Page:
Tax evasion is very common phenomenon in the tax regime of Pakistan. This discovered gentry pay no taxes. The system of tax collection needs overhauling. The tax-net needs to be widened to cover all formal and informal sectors of the economy. The tax evasion must be dealt with penal liabilities. Corruption on the part of tax collector should also be brought to an end. A transparency International report gave another but interesting account of tax evasion. It is yet to be seen if the scheme helps widen the tax net and generate more funds.
The key to improve the economic outlook lies in increasing the tax-to-GDP ratio. Yet another cause of sluggish economic growth is the excessive borrowing of the present govt. The government is also borrowing from the State Bank and the commercial Banks, hence doubting the domestic debt-liability. The national debt currently stands at Excessive borrowing is made to meet the fiscal deficit which stands at 08 percent of the GDP or Rs.
The other Herculean task being done by borrowed money is to keep the balance of payment going. Substantial amounts of the revenue go into debt servicing and interest servicing. To cap the fiscal deficit, government has asked for international loans from the IMF and so-called friends of Democratic Pakistan forum.
The IMF finished its program in Pakistan last summer when government failed to implement the economic policy reforms as agreed upon between Govt. The so-called friends of Democratic Pakistan forum had made pledges to extend financial support to Pakistan but failed to honour their commitments. If the history and the experience there if anything to go by, foreign aids and debts have done more harm than good to the socio-economic and political landscape of the country.
The alternate solution lies in the domestic resources mobilization. The perilous law and order situation has hampered the economic activities across the country. Terrorism and suicide bombing in Khyber Pakhtoon-Khwa have dealt a severe blow to the provincial economy. Target killings in Karachi the commercial capital of the country, have also messed-up the socio-economic and cultural and political activities in the metropolis.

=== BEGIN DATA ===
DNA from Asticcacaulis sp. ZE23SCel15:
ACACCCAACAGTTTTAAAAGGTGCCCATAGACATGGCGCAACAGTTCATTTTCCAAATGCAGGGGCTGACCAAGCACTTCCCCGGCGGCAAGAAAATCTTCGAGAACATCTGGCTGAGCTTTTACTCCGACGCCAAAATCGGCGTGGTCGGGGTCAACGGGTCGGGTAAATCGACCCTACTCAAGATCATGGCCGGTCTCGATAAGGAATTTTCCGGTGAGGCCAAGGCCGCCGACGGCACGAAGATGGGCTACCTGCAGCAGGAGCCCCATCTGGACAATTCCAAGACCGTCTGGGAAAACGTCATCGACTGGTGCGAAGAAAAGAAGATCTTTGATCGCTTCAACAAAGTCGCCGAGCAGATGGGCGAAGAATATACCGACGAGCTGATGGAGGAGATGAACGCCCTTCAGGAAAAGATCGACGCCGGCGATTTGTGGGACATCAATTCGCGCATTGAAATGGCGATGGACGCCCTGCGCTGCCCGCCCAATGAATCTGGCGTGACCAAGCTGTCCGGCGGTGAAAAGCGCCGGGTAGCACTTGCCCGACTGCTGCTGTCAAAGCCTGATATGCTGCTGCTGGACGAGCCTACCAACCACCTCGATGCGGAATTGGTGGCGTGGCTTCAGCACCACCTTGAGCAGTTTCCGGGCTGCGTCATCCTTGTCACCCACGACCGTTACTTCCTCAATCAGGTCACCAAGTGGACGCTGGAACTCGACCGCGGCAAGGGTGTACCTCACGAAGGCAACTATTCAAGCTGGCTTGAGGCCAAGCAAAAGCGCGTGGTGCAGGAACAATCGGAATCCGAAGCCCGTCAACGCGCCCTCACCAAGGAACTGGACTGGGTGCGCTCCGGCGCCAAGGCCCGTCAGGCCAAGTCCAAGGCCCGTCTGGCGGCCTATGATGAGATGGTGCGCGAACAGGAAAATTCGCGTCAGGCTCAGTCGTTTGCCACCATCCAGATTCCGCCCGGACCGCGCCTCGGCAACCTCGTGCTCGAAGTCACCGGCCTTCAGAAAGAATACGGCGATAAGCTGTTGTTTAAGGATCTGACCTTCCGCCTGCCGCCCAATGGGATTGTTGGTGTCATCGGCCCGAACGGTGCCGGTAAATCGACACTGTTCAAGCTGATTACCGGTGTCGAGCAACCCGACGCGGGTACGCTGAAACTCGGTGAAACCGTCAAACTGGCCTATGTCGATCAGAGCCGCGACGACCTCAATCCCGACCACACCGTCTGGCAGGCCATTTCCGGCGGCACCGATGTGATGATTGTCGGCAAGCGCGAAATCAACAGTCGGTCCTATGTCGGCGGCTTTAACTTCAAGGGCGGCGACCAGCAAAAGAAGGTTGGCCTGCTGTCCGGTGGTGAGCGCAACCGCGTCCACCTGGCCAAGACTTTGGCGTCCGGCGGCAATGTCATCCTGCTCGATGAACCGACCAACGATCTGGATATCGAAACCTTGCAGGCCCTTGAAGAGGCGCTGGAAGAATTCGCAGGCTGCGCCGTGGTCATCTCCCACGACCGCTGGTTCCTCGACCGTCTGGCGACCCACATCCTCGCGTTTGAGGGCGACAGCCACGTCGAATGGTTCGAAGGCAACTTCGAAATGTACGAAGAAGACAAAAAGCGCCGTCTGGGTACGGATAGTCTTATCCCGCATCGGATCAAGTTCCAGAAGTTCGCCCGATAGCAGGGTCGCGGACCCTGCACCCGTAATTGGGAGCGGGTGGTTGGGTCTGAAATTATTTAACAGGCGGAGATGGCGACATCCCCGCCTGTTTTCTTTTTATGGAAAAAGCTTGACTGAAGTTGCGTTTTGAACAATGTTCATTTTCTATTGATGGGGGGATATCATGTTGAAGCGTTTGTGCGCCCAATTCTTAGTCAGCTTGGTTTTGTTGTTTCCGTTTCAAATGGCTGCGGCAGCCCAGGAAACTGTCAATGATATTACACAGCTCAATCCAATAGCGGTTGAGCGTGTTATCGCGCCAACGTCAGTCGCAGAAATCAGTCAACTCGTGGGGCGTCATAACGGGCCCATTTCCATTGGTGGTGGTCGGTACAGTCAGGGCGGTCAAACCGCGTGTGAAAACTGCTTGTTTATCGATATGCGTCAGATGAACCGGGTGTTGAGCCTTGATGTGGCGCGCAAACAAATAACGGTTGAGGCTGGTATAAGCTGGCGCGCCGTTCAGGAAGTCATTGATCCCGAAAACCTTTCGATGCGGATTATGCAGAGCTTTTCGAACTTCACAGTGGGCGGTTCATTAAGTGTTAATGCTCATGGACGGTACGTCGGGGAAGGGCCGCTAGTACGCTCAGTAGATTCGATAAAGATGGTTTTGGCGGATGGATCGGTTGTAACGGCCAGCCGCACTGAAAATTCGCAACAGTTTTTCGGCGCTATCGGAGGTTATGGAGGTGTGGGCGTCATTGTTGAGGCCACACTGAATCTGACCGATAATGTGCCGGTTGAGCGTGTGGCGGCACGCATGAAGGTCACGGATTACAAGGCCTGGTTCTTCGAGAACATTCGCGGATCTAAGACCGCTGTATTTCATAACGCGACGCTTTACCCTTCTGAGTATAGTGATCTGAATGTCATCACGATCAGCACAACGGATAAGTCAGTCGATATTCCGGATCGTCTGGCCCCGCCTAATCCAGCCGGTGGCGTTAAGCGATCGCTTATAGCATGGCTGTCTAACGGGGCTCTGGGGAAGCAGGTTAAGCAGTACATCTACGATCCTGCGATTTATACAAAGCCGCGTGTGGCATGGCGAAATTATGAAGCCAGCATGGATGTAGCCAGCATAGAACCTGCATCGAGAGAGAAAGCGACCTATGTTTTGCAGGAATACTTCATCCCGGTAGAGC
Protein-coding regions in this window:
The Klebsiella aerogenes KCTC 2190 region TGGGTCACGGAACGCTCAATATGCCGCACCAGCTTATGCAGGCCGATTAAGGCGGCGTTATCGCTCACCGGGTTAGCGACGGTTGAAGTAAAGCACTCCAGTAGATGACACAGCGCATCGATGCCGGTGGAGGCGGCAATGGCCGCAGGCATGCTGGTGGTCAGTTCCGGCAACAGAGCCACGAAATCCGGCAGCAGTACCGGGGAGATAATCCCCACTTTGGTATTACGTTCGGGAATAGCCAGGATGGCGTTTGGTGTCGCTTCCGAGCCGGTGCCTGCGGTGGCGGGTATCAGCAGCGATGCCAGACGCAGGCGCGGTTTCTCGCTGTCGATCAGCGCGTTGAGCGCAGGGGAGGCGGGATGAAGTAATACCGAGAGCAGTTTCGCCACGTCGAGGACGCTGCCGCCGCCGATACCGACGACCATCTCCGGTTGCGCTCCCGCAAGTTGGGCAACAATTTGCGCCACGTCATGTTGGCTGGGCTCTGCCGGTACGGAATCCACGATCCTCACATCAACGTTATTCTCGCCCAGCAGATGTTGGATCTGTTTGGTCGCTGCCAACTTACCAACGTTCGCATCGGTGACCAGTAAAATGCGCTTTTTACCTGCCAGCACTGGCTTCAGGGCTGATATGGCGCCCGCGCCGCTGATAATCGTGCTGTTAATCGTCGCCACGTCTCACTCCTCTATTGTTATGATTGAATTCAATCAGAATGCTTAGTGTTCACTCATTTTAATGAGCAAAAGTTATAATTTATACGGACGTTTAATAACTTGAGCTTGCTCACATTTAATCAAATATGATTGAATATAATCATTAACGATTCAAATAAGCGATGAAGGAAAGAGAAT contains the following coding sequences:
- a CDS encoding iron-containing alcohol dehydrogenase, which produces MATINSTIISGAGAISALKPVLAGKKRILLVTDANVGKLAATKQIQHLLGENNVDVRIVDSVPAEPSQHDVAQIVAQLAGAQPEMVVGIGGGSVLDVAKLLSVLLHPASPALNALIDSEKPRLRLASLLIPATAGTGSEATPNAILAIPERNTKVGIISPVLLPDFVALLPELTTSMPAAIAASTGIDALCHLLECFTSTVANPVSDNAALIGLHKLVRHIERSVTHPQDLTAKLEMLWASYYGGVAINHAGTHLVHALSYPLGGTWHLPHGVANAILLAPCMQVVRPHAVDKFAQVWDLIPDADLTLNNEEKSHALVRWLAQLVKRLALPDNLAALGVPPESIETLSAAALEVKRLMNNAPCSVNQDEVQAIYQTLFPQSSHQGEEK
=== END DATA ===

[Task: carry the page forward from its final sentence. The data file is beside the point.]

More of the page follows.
The bad law and order situation has two dimensions. First, terrorism and related incidents have caused a loss of about 60 Bn USD to the business and property over the last 10 years.
The toll of life is still horrific. Investors, particularly the foreign investors are reluctant to invest in such a volatile atmosphere when both life and property are in great perils secondly, expenditures on defence and security apparatus have increased manifold over the last decade. Thus precious funds and resources that would have been spent on social and human development projects are going to the state security apparatus. It is however, yet to be seen whether the strong security apparatus or the strong economy helps the nations to sail through rough waters!
Political stability is the first and foremost perquisite for sustainable economic growth. Weak and unstable political govt. Economy cannot grow in an uncertain political environment as political stability is necessary to boost private investment, create jobs and increase production. Bad governance has contributed significantly to the incidence of poverty and slow economic growth rate. A report published by the Dr. Mabbob-ul-Haq centre Lahore , titled: The trade deficit stands at This deficit is mainly because of burgeoning bill of petroleum imports.
Our total imports are about Instead of generating revenues, government has to bail-out them over time and again. Mismanagement and corruption have retarded this potential to earn profits. If we want to turn these enterprises into profitable ventures, we will have to fix the problems of corruption and mismanagement and rectify the structural and institutional fault-limits.
Organizational structure need to be downsized and reduce expenditures regulations need to be introduced to make them competitive with their international counterparts.
The pernicious effects of sluggish economic out-look have varied and multifaceted implications for the social and psychological development of an individual and a society. Both parties are fiercely secular this time around. ANP, which has its roots in Khudai Khidmatgars, the Congress Party and to a certain extent the Azad Pakistan Party of left-leaning populist ex-Muslim Leaguers who had formed the NAP in the mid s, has over the years become confined to the Pushtun ethnic constituency Showed next characters.